Four Freedoms, John Crowley (2009, USA). I bought this when it was first published, so it’s taken me nearly eight years to get around to reading it. And I’m a big fan of Crowley’s writing. Oops. Having said that, I’ve yet to read Endless Things, which I bought in 2007, chiefly because I want to reread Ægypt (AKA The Solitudes), Love & Sleep and Dæmonomania first… But: Four Freedoms, which is entirely unrelated and not even genre. The title refers to President Franklin D Roosevelt’s “four freedoms”: 1 freedom of speech, 2 freedom of worship, 3 freedom from want, and 4 freedom from fear. It is is set during WWII and chiefly concerns people who work at an aircraft factory in Ponca City, Oklahoma. The bomber these people are building is the B-30 Pax, but it’s clearly an analogue of the Convair B-36 Peacemaker, which did not see service during WWII (but from 1949 to 1959, to be precise) and was one of the great Cold War bombers of the US. Only 384 were built, but the novel claims 500 of its “B-30″s were built. Crowley mentions in an afterword that he didn’t intentionally model the B-30 on the B-36 and only later discovered the Pax / Peacemaker synchronicity and that the B-36 had been damaged by a cyclone at Fort Worth echoing events in his novel. I believe him – you don’t put “wow synchronicity!” notes in your afterword unless that’s what they were. The actual story of Four Freedoms is that of female and disabled members of the US workforce during WWII. The novel focuses on the factory which builds the B-30, but tells the story of several characters, introducing them and then telling their back-story through flashback. It’s a beautiful piece of writing – effortlessly readable, effortlessly convincing. I had forgotten how good Crowley is. I really ought to get started on my read of Endless Things…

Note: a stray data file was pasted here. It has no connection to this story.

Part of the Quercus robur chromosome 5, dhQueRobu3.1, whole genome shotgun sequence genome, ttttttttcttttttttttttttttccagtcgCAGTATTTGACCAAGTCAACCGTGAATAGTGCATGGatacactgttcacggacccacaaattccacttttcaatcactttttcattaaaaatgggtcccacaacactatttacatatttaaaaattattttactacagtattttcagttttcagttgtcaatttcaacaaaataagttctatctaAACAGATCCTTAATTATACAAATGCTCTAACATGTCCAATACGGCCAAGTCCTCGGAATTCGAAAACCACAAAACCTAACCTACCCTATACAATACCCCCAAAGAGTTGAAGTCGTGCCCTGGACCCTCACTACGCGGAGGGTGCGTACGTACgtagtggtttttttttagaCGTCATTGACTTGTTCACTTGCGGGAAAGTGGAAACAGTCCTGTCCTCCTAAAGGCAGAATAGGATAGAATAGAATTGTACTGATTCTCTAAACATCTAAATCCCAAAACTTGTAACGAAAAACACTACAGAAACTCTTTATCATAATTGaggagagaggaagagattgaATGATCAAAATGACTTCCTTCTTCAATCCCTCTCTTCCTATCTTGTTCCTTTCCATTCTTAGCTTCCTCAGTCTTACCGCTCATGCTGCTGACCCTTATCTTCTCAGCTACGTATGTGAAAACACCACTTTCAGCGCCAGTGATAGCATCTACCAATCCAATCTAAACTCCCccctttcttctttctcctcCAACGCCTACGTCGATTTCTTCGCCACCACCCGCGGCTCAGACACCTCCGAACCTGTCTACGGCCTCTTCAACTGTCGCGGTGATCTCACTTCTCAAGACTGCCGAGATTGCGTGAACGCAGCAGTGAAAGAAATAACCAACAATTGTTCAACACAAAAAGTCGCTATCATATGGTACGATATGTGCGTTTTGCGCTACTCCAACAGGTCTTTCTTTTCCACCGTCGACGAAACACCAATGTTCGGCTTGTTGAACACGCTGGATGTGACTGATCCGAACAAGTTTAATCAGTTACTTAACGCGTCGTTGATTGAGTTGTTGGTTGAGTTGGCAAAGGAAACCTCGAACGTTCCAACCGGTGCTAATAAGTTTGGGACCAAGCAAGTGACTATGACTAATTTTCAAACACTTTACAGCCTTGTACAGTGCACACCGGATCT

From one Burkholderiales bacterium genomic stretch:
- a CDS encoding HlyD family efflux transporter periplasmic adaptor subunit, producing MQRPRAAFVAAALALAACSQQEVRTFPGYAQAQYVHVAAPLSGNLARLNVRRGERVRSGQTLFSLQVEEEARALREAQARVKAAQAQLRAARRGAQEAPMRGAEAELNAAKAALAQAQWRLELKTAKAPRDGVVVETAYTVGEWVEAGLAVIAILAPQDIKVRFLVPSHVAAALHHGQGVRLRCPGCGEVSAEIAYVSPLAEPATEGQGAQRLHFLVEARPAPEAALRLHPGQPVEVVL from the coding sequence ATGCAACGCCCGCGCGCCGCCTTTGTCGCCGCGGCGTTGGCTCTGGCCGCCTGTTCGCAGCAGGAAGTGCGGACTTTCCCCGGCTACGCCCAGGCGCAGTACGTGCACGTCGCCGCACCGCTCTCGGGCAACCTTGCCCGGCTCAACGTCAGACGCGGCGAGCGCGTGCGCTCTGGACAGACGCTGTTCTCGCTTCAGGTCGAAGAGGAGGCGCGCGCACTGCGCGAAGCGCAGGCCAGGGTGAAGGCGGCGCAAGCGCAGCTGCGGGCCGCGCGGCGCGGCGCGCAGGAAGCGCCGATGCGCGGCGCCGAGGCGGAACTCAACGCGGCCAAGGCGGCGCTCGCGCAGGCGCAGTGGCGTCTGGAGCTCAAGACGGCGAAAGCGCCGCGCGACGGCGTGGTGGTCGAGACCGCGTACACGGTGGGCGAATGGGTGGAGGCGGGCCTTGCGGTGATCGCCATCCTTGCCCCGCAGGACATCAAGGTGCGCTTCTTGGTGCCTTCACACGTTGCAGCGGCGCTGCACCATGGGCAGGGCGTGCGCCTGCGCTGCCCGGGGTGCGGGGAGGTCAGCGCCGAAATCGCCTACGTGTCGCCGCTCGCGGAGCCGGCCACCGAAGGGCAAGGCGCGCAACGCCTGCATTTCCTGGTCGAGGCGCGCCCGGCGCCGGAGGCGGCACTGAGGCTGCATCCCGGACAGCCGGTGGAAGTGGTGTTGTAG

Autumn, Ali Smith (2016, UK). This was my first Ali Smith. I know her name, of course, although she has appeared on my radar more often recently as her fiction of the last few years seems to be borderline genre. Or rather, is genre but not published as such. And Autumn seems to be a case in point. Although to be fair, had it been published as genre, it would have generated no end of complaints and killed Smith’s career as a genre writer. Happily, it was published as lit fic, and those of us not so tied to space opera, mil sf, grimdark, etc. we can read nothing else, can enjoy it as genre. The novel opens with a man on a beach who appears to be in some sort of afterlife, and then abruptly shifts to the life of Elisabeth Demand, an art history lecturer. As a child she had made friends with her neighbour, an OAP called Daniel, who had been a songwriter. Years later, she discovers he is terminally ill and begins visiting him in his nursing home. At which point she realises that he is the only man she has ever loved, despite their great difference in ages, and that has affected all her relationships. The narrative bounces back and forth through time, telling each character’s story, and introducing Pauline Boty, a female British Pop artist, whose works and contributions have been criminally forgotten (in real life, that is). She was Daniel’s one great love, although she was married and did not return his feelings – but because of her, Daniel could not love Elisabeth. Much is made in reviews of the book’s post-Brexit setting, but to anyone who has lived in the North after a decade of the Tories’ criminal Austerity it seems pretty much what life in the UK is like now. I’m not sure about Smith’s prose. It seemed at first a little OTT, and some of the stream of consciousness sections seemed to serve little purpose. I’ll read more by Smith, I think, but I’m not about to dash out and read everything she has written.
1001 Books You Must Read Before You Die count: 131